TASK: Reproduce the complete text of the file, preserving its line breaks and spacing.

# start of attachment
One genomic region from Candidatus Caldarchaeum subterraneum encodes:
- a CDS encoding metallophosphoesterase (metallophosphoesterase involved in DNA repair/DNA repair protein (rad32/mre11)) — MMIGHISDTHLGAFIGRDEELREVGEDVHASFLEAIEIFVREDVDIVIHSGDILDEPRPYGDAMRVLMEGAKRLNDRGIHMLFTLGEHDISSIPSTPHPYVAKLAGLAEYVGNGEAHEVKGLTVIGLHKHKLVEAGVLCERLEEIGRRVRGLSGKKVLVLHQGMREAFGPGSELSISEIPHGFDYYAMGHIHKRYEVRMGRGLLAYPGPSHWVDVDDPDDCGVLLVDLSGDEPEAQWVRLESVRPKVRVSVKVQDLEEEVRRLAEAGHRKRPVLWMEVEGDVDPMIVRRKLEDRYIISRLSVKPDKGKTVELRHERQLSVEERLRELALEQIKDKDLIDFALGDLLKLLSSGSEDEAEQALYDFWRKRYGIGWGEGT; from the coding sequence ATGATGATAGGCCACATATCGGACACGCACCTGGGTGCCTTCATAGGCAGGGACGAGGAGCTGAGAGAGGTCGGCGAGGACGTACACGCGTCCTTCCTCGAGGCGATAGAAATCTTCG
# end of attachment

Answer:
One genomic region from Candidatus Caldarchaeum subterraneum encodes:
- a CDS encoding metallophosphoesterase (metallophosphoesterase involved in DNA repair/DNA repair protein (rad32/mre11)) — MMIGHISDTHLGAFIGRDEELREVGEDVHASFLEAIEIFVREDVDIVIHSGDILDEPRPYGDAMRVLMEGAKRLNDRGIHMLFTLGEHDISSIPSTPHPYVAKLAGLAEYVGNGEAHEVKGLTVIGLHKHKLVEAGVLCERLEEIGRRVRGLSGKKVLVLHQGMREAFGPGSELSISEIPHGFDYYAMGHIHKRYEVRMGRGLLAYPGPSHWVDVDDPDDCGVLLVDLSGDEPEAQWVRLESVRPKVRVSVKVQDLEEEVRRLAEAGHRKRPVLWMEVEGDVDPMIVRRKLEDRYIISRLSVKPDKGKTVELRHERQLSVEERLRELALEQIKDKDLIDFALGDLLKLLSSGSEDEAEQALYDFWRKRYGIGWGEGT; from the coding sequence ATGATGATAGGCCACATATCGGACACGCACCTGGGTGCCTTCATAGGCAGGGACGAGGAGCTGAGAGAGGTCGGCGAGGACGTACACGCGTCCTTCCTCGAGGCGATAGAAATCTTCG